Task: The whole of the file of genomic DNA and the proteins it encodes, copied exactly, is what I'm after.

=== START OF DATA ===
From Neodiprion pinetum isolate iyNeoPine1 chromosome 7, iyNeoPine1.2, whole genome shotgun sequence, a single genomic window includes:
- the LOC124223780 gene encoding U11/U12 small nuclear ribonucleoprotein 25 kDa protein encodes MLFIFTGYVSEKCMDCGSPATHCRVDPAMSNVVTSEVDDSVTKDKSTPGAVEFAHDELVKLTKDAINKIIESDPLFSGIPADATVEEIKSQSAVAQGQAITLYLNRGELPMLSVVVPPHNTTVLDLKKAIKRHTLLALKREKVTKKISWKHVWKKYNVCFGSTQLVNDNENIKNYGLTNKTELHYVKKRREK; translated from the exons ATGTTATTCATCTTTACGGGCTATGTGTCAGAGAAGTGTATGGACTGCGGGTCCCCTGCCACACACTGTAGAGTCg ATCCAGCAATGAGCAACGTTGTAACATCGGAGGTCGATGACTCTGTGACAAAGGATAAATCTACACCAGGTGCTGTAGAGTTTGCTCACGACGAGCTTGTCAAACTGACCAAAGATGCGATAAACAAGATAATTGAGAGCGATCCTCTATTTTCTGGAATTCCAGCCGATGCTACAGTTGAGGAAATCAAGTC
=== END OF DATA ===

From Neodiprion pinetum isolate iyNeoPine1 chromosome 7, iyNeoPine1.2, whole genome shotgun sequence, a single genomic window includes:
- the LOC124223780 gene encoding U11/U12 small nuclear ribonucleoprotein 25 kDa protein encodes MLFIFTGYVSEKCMDCGSPATHCRVDPAMSNVVTSEVDDSVTKDKSTPGAVEFAHDELVKLTKDAINKIIESDPLFSGIPADATVEEIKSQSAVAQGQAITLYLNRGELPMLSVVVPPHNTTVLDLKKAIKRHTLLALKREKVTKKISWKHVWKKYNVCFGSTQLVNDNENIKNYGLTNKTELHYVKKRREK; translated from the exons ATGTTATTCATCTTTACGGGCTATGTGTCAGAGAAGTGTATGGACTGCGGGTCCCCTGCCACACACTGTAGAGTCg ATCCAGCAATGAGCAACGTTGTAACATCGGAGGTCGATGACTCTGTGACAAAGGATAAATCTACACCAGGTGCTGTAGAGTTTGCTCACGACGAGCTTGTCAAACTGACCAAAGATGCGATAAACAAGATAATTGAGAGCGATCCTCTATTTTCTGGAATTCCAGCCGATGCTACAGTTGAGGAAATCAAGTC